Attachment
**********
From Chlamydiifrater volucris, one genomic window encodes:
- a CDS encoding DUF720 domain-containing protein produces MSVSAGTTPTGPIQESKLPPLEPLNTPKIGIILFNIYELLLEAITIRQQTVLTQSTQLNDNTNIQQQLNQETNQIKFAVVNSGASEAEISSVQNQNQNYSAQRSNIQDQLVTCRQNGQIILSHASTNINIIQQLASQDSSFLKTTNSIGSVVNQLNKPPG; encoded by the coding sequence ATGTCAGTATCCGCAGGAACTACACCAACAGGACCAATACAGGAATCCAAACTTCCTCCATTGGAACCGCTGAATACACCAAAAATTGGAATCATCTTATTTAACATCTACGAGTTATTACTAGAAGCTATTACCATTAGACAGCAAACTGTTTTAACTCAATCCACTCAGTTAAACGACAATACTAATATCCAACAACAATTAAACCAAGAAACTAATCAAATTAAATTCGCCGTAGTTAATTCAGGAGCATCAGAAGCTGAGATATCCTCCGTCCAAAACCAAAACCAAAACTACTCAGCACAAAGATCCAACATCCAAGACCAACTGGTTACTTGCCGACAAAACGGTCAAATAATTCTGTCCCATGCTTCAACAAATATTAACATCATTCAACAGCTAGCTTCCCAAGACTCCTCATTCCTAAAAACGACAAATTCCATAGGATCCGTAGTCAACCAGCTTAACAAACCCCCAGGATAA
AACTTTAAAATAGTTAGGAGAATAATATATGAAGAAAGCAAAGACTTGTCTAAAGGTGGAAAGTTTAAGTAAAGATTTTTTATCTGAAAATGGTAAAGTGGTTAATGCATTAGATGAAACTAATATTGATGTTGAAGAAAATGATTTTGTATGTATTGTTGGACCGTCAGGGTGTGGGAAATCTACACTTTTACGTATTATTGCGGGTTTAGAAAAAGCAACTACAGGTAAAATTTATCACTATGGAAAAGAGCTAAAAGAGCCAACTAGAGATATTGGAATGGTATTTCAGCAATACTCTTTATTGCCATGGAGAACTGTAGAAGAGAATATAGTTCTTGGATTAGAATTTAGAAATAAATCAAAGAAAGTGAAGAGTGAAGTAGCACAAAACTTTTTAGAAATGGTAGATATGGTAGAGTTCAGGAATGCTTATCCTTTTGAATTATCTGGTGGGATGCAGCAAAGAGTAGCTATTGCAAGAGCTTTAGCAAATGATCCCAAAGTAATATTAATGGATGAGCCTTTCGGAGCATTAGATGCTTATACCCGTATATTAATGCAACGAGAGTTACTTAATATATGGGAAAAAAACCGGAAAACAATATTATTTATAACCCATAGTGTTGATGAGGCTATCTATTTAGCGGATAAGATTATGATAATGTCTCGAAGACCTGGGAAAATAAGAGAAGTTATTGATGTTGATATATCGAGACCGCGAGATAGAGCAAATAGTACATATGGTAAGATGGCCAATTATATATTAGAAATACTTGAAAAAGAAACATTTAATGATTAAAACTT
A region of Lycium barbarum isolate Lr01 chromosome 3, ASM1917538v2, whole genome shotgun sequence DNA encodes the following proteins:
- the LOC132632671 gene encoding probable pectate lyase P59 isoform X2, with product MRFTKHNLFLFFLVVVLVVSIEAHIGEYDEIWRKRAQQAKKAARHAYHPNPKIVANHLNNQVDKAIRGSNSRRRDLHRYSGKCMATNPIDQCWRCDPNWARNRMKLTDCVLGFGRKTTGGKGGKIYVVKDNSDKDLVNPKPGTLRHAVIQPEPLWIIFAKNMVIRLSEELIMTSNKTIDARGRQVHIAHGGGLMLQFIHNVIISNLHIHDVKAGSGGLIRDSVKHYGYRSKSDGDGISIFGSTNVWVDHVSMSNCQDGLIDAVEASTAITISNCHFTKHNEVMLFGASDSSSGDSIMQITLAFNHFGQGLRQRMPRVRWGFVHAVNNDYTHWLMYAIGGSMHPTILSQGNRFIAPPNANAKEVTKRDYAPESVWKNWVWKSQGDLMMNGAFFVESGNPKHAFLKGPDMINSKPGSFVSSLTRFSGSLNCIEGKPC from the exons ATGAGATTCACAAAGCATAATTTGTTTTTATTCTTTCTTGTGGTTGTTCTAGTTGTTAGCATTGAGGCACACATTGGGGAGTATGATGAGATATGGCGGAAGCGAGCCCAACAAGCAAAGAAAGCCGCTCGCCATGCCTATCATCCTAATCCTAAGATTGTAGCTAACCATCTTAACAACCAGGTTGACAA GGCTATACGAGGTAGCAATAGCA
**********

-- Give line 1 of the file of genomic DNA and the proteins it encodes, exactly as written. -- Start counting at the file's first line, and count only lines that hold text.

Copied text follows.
From Chlamydiifrater volucris, one genomic window encodes: